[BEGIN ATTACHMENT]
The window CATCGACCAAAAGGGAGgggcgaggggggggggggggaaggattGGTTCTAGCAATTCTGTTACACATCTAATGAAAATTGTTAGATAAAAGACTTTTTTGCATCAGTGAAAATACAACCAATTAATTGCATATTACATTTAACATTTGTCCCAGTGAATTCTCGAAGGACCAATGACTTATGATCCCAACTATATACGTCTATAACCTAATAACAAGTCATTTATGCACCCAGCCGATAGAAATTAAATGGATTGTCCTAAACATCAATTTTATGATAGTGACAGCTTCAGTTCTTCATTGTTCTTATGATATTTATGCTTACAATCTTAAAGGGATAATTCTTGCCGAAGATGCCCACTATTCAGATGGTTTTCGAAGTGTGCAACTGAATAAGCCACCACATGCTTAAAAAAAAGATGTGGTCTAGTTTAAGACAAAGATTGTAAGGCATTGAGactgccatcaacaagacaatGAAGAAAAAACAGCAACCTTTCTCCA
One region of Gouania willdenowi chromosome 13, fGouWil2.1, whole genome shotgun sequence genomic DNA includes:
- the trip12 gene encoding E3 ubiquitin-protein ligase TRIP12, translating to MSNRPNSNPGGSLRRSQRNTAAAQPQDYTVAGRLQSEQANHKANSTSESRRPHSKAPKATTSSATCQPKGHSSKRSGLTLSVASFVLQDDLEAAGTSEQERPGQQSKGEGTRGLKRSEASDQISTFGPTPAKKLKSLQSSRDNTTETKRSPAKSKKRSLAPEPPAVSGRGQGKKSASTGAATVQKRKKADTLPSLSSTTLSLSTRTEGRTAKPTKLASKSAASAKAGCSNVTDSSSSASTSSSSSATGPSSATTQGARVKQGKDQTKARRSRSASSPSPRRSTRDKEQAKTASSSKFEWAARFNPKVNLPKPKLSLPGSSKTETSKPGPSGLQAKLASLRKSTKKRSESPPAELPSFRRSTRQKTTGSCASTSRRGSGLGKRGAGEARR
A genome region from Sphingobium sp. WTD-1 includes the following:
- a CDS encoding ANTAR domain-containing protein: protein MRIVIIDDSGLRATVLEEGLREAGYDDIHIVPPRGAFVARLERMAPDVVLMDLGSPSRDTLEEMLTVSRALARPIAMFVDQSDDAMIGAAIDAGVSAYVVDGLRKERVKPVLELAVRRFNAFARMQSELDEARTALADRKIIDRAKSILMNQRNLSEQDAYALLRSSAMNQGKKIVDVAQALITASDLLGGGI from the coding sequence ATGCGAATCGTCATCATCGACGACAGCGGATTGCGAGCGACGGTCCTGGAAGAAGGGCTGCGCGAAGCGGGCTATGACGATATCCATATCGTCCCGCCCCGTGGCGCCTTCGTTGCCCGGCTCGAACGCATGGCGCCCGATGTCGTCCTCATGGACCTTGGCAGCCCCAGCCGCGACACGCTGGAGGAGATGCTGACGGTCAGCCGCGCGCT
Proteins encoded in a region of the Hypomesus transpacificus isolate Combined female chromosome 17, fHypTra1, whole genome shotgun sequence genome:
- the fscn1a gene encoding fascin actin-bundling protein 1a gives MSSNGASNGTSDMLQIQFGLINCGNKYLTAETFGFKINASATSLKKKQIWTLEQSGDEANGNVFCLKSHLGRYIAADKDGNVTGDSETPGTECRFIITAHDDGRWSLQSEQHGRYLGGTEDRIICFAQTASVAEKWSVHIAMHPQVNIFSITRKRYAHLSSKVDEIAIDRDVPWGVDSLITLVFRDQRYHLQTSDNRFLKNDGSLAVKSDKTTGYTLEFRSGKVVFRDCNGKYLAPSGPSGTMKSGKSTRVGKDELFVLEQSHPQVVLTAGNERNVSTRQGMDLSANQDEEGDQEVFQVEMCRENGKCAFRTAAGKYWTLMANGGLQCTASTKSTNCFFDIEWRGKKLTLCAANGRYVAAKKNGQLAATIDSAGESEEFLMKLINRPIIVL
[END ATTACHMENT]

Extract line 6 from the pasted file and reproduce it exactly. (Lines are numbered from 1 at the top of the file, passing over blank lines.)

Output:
Proteins encoded in a region of the Hypomesus transpacificus isolate Combined female chromosome 17, fHypTra1, whole genome shotgun sequence genome: